This week’s been a tough one in the @MPRNews newsroom: Monday morning, our colleague Marianne Combs announced her resignation.
It was a gut punch. I've long appreciated Marianne's dedication to her work, her craft and -- most importantly -- her community. She's been a mentor to young reporters. She makes room at the table. She does the hard work of hosting the kinds of conversations the community needs.
And she's taken on some of the toughest stories of accusations and accountability within the arts community. For that work, the Minnesota chapter of SPJ named her Journalist of the Year. mpr.org/stories/2020/0…
So when allegations against an MPR employee in another department were posted on social media earlier this year, Marianne was the reporter our newsroom asked to investigate.
It's sensitive, challenging work, rooted in the deepest trust between the reporter and the people they're reporting on -- and between the reporter and the editors who have their back.
That work was in progress when Marianne announced her resignation. And because of that, it would be irresponsible of me to say much about the specifics of that reporting. We weren’t yet prepared to publish, and airing details on social media would be the equivalent of doing so.
I was among the editors who worked with Marianne at various stages of that reporting. And I'm disappointed that I now have to write that in the past tense.
There have been a lot of assumptions swirling around on social media this week -- and as an editor, that’s frustrating. I realize that Twitter’s not a great place for nuance. But: I’ll try.
First, it’s incredibly important to say this: The @MPRNews newsroom has never flinched in holding accountable some of the largest institutions in Minnesota -- including our own. Just a few examples:
mprnews.org/betrayed
mprnews.org/story/2018/01/…
mprnews.org/story/2019/10/…
And when we take on stories like that, we proceed deliberately, thoughtfully -- with the integrity of the reporting at the center.
That means taking great care with the people who entrust their stories to us, and taking great care with the way we tell those stories. As Marianne said so well: Their trauma is real, and their stories matter.
It is an incredibly brave act to come forward. We owe it to them -- and to our community -- to tell the strongest story possible.
Our reporting is built on that trust. The reporters, producers, photographers, editors, hosts and newscasters in our newsroom work daily to maintain it.
We follow a strict code of newsroom ethics mprnews.org/ethics, @spj_tweets’s code of ethics spj.org/ethicscode.asp and that of @NPR, as well. npr.org/ethics
My colleagues at @MPRnews are deeply committed to our region. They understand that earning the trust of the public happens on a daily basis -- on every story that we cover, every decision that we make. Their dedication humbles me on a daily basis.
And while it's often invisible in the final story people hear on the air or read online, we follow a rigorous process: pitching, vetting, drafting, refining, editing, more reporting, rewriting, fact-checking and sometimes legal review -- many of these steps multiple times over.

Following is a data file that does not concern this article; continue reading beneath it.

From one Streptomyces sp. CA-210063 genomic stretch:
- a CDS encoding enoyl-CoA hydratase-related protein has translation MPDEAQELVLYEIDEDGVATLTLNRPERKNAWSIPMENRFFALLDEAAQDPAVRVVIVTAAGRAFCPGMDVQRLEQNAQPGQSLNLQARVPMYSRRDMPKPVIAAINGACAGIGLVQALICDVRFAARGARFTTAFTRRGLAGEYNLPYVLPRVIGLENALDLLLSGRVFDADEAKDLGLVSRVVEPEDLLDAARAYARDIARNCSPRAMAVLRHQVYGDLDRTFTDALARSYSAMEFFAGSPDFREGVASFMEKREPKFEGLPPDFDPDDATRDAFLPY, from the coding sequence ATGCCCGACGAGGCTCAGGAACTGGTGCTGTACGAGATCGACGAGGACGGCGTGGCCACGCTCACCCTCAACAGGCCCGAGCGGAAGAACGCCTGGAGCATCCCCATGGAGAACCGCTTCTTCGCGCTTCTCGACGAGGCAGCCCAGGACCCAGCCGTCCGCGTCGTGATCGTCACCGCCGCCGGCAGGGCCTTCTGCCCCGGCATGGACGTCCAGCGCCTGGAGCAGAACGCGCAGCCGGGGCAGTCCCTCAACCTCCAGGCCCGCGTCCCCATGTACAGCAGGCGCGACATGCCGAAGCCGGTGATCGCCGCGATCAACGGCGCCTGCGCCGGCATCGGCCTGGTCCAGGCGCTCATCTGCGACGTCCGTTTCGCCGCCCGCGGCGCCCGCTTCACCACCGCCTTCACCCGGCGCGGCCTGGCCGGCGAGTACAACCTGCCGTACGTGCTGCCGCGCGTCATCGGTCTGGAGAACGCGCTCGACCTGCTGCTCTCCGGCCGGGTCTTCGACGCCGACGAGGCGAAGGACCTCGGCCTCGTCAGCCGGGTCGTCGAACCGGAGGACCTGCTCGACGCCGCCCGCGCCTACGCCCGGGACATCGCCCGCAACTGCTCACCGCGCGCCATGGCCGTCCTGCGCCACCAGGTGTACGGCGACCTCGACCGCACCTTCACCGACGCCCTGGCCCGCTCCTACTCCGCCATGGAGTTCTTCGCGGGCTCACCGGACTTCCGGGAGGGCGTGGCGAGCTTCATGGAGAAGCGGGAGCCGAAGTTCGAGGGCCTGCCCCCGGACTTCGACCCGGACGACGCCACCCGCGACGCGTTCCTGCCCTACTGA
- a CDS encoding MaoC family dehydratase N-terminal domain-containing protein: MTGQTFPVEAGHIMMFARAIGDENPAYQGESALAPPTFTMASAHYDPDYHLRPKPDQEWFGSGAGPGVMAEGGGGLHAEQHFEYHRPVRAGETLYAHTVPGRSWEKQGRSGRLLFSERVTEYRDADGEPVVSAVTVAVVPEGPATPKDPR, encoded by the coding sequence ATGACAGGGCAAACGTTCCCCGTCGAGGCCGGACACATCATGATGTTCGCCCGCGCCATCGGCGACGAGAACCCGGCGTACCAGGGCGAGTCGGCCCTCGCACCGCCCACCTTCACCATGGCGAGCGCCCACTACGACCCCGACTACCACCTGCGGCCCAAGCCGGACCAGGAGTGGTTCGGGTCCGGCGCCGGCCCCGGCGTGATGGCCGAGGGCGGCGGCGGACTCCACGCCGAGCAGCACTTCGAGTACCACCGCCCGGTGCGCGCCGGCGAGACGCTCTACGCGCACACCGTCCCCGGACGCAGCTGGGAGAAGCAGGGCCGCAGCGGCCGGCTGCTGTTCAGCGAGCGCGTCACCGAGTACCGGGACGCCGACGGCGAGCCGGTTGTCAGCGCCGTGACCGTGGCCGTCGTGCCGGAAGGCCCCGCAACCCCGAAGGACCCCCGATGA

It’s not a linear process. We absolutely must get it right. The stakes are incredibly high. It takes humility, empathy and rigor. And sometimes, on the most complicated stories, it takes what can feel like a frustratingly long time.
This story had been working its way through that process with an immense amount of care. I was so grateful throughout that the team working on it was willing to have the tough conversations that this sort of reporting demands. It makes our work better, stronger.
Never once did I see editors making decisions from a place of fear. Instead, I saw a robust editorial process that strengthened the work, asked difficult questions, offered time, resources and support.
It’s an editor’s role to work at that intersection, on behalf of our reporters and on behalf of our readers, listeners and community -- with a gratitude and respect for the people who trust us to take care with their stories.
When it comes to reporting on ourselves or APMG, the newsroom works outside the purview of our parent company. It is critical that we maintain the firewall between our newsroom and the rest of the company, and preserve our ability to independently report the news.
That means we treat our company (APMG and all of its organizations, including @ClassicalMPR, @TheCurrent and @MPR) as we would any other.
mprnews.org/story/2018/01/…
We don't talk about that reporting in company channels while it's ongoing; we don't involve people outside the newsroom in any news decisions. And we’re not involved in decisions regarding other parts of the company, either.
To be clear: The @MPRnews newsroom operates independently of @MPR management. That is what allows us to serve our audience, our community. And nobody from management interfered in this reporting.
Now that @MPRNews has become part of the story this week, @MPR’s president, @dpdrew -- who has not been involved in the reporting or news decisions around it -- has had to take on the awkward role of speaking for both the reporters and the reported-on. mprnews.org/story/2020/09/…
I already miss working with @MarianneSCombs. And I’m so grateful to work in a place where it’s still possible to take on complicated stories with care and conviction.
I would walk through burning coals for the reporters I work with -- and I’m not alone in that. This newsroom is full of remarkable journalists doing difficult work in a damn near impossible moment, on behalf of the community they care so deeply about.
I hope this moment is also an opportunity for us to continue our work on behalf of our community, our listeners and our readers -- to answer questions, explain our processes and offer a bit more clarity from behind the scenes.

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